This is the season for graduations and school reunions. I recently went back to Pennsylvania for a reunion and 50th anniversary celebration of my high school class of 1964.
It was a great weekend. My good friend and classmate (since fourth-grade!), Msgr. Robert Wargo not only gave to me free lodging in his rectory outside of Allentown, Pa., but he also gave to me use of his car.
On Saturday, I drove to visit my sister Pat in Hazelton and then made the short trip to the outskirts of Mahanoy City, my hometown nestled in a little valley. As is the case with many of the coal towns where I grew up, the hills outside the town provided a natural place to bury the dead. I stopped at the graves of my parents and brother and said a prayer. Then I took off for the reunion at a restaurant not far from the Catholic high school I attended — then called Immaculate Heart High School.
As I journeyed the 10 miles west to my high school, I realized that I was driving the same school bus route that I rode each day to high school. Memories flooded my mind as I retraced the steps.
It was an adventure to go to Catholic high school. I was the only one in my family to go there and, as I reflect, though it was only 10 miles away, it was the first time I left home and ventured out. Abram took that first step of a journey some 1800 years before the birth of Jesus, and God led him to the promised land of Canaan. Like all the vocations that followed, and mine was one of them, the decision to venture out is a big first step. It is often best appreciated by looking back and retracing the steps, and that is what I did as I drove to the reunion.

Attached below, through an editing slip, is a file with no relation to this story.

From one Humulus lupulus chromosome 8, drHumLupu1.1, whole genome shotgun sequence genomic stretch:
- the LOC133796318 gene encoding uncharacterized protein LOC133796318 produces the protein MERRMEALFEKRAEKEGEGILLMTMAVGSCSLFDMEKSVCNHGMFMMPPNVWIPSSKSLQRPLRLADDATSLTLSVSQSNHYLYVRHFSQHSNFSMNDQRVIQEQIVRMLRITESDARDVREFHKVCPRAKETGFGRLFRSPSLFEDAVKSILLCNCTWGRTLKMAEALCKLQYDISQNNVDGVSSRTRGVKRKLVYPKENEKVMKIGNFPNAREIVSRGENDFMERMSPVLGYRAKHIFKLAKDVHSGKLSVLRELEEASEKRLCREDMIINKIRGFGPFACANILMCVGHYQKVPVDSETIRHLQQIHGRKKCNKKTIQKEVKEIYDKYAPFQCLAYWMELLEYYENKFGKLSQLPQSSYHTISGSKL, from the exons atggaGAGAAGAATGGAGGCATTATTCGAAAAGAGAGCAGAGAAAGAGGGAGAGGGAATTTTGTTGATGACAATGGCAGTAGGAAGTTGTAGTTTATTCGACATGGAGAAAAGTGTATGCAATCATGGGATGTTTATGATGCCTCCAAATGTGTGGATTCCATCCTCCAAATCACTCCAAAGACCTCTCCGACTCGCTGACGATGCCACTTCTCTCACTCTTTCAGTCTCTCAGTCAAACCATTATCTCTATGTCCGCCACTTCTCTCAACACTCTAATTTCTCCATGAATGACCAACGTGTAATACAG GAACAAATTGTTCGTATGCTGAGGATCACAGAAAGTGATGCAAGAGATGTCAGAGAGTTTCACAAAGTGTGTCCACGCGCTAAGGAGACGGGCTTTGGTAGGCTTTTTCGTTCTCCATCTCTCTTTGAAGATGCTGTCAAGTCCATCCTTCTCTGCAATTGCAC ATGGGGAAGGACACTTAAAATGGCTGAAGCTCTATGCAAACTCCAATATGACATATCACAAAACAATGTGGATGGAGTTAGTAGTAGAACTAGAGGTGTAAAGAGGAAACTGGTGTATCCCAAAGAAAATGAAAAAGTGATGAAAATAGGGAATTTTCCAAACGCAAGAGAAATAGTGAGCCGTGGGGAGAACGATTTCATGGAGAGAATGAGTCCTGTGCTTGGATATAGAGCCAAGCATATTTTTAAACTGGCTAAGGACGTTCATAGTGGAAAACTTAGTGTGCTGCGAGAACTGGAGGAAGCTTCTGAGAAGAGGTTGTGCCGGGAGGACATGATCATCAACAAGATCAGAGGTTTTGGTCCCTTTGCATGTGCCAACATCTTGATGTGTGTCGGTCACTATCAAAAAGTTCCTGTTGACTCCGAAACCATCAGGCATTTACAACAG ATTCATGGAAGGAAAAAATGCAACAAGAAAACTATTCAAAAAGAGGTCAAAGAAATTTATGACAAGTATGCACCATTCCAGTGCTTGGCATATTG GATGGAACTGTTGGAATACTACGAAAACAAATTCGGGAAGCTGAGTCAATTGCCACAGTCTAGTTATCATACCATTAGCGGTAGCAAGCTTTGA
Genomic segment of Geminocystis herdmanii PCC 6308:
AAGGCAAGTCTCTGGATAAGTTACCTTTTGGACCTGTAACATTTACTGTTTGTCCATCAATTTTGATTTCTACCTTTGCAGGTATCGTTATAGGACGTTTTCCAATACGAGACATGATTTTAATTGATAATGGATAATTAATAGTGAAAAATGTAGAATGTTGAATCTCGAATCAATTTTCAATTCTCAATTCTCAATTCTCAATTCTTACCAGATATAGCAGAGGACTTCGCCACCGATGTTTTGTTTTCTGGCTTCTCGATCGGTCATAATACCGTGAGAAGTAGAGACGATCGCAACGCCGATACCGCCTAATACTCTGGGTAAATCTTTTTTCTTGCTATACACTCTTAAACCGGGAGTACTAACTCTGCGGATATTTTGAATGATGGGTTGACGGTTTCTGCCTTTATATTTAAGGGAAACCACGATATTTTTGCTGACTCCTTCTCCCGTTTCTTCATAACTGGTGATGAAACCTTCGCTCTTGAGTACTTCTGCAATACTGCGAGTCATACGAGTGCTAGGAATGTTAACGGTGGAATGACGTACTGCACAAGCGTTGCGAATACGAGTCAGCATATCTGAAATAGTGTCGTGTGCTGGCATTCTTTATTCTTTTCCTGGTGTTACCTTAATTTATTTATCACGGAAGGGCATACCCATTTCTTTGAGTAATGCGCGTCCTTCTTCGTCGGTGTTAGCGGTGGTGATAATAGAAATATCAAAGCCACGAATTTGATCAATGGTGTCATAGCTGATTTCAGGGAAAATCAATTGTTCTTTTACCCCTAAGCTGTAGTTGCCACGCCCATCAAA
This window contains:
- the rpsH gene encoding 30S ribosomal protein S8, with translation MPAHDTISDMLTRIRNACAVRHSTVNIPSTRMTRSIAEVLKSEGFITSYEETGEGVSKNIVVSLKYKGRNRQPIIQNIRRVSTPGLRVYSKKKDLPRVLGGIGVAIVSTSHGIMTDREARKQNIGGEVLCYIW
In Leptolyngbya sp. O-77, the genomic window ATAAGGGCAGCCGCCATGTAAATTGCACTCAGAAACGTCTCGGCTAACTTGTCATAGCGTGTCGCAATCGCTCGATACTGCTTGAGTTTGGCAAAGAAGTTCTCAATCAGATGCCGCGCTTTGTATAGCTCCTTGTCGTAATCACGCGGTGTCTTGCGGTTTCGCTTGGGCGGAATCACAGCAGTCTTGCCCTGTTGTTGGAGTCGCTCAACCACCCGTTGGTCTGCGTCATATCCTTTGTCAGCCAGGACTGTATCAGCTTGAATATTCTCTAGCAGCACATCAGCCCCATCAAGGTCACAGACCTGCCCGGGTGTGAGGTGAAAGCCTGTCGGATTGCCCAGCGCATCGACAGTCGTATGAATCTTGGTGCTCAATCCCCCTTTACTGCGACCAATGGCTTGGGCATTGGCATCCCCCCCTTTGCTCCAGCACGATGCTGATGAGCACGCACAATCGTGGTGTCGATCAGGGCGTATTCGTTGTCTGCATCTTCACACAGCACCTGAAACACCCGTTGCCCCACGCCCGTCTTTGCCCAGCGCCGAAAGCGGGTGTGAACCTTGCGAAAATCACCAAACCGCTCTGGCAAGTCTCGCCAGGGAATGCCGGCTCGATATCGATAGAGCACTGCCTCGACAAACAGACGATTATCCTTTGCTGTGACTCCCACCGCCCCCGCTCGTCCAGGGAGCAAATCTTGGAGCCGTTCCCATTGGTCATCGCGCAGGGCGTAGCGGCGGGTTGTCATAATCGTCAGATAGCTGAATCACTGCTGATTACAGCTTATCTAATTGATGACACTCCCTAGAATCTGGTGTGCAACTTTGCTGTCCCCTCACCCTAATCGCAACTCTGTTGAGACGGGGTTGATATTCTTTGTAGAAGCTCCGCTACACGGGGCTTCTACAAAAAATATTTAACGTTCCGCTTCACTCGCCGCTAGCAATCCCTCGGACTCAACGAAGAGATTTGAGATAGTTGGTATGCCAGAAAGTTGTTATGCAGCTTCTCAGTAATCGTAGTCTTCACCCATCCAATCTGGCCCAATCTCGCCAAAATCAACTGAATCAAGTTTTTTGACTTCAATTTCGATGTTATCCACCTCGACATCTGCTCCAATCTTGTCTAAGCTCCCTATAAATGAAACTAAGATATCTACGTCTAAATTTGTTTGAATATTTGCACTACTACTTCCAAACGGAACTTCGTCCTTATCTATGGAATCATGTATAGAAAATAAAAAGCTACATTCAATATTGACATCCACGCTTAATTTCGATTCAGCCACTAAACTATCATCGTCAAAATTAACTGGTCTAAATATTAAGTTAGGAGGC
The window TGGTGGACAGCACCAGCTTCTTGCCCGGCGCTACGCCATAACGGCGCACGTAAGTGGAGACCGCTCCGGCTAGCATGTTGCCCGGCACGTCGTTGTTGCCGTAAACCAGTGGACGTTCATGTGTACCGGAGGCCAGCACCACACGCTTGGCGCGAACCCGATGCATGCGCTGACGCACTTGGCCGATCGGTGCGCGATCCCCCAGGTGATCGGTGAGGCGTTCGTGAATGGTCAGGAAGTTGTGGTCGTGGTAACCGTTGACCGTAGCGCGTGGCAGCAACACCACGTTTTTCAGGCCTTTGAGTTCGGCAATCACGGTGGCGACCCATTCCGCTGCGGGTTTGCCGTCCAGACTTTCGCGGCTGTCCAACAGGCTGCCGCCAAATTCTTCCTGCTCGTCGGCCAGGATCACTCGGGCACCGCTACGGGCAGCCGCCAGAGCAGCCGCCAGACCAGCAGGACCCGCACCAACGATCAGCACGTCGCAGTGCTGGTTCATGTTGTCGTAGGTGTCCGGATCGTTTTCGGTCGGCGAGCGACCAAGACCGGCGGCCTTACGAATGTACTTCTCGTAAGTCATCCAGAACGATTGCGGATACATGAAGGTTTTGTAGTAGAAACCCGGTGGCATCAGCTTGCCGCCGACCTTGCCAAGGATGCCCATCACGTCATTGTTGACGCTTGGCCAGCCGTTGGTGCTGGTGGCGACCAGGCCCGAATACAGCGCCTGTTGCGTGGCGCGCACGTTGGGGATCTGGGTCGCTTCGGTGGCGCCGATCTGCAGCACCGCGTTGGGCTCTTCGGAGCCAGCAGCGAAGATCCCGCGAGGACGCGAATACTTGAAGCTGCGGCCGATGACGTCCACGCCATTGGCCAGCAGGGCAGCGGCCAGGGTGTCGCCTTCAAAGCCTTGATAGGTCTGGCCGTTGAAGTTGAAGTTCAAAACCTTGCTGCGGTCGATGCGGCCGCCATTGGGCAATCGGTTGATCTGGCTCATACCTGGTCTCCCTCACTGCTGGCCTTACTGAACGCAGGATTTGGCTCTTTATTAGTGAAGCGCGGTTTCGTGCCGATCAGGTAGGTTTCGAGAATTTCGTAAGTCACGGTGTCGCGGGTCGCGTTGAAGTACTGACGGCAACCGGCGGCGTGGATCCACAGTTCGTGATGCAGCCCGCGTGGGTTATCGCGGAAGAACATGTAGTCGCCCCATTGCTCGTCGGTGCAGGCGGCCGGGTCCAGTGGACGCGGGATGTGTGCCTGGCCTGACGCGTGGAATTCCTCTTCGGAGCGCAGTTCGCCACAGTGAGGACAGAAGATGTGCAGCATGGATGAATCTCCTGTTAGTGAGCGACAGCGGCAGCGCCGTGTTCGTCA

I passed by the high school and decided that I had a few minutes to stop. The school has since closed and so the gate was locked. I abandoned the car and walked the quarter mile up the long driveway, and 50 years ago seemed like yesterday. I took two photos to tweet and paused to say a prayer. While there must well have been changes to the buildings, they looked remarkably like my high school days in the 1960s.
Later that night, I received a special commemorative booklet prepared by the classmate organizers, who did a super job! Among the many details in the booklet, I was interested to see that we were taught by 15 sisters (Immaculate Heart of Mary Sisters whose motherhouse still is outside Philadelphia), one lay woman (Mrs. Mack) and one lay man, who also was our fine basketball coach (Mr. Ratomski).
In addition, a little Memory Book was prepared for every classmate at the dinner. We had all been asked to contribute a memory and here is what I wrote:
I can remember the spring of ‘63 when we participated in “Ring Day.” It was a very special memory for me since I left our class at the end of that junior year to enter St. Charles Seminary to pursue formation for the priesthood. I recall having to make a little speech about the ring as a sign of faithfulness and loyalty during our Ring Day Ceremony. I also can remember our gathering in what seemed like a large auditorium that likely was very, very small. … Along the years my ring got lost, but the memory of the school event and the meaning of the ring did not. Now fifty-one years later, I wear a bishop’s ring that is meant to symbolize faithfulness and loyalty to Christ and to the people of Louisville whom I am called to serve. Of course, other classmates wear wedding rings and other signs of faithfulness and loyalty. What we share in common now a half-century later is the truth that we learned — faithfulness and loyalty — at IHHS and that foundation is with us today. For this I give thanks to God.
At the end of the meal, each person stood and told us about his or her life since graduation. It went quickly and included good-natured kidding that brought all of us back to our high school days. There were 35 present along with some spouses. Our class originally had 113. I found out that 22 have gone to the Lord since graduation, so the turnout was quite respectable. Many, of course, married, and it was uncanny, especially in this day and age, that virtually all have been faithfully married … some approaching 50 years but most for about 45 years. The faithful witness that was the focus of our “Ring Day” message has been heeded well by the Class of 1964! I pray for those graduating this year that the foundation of Catholic principles will similarly take root in their lives.
Archbishop Joseph E. Kurtz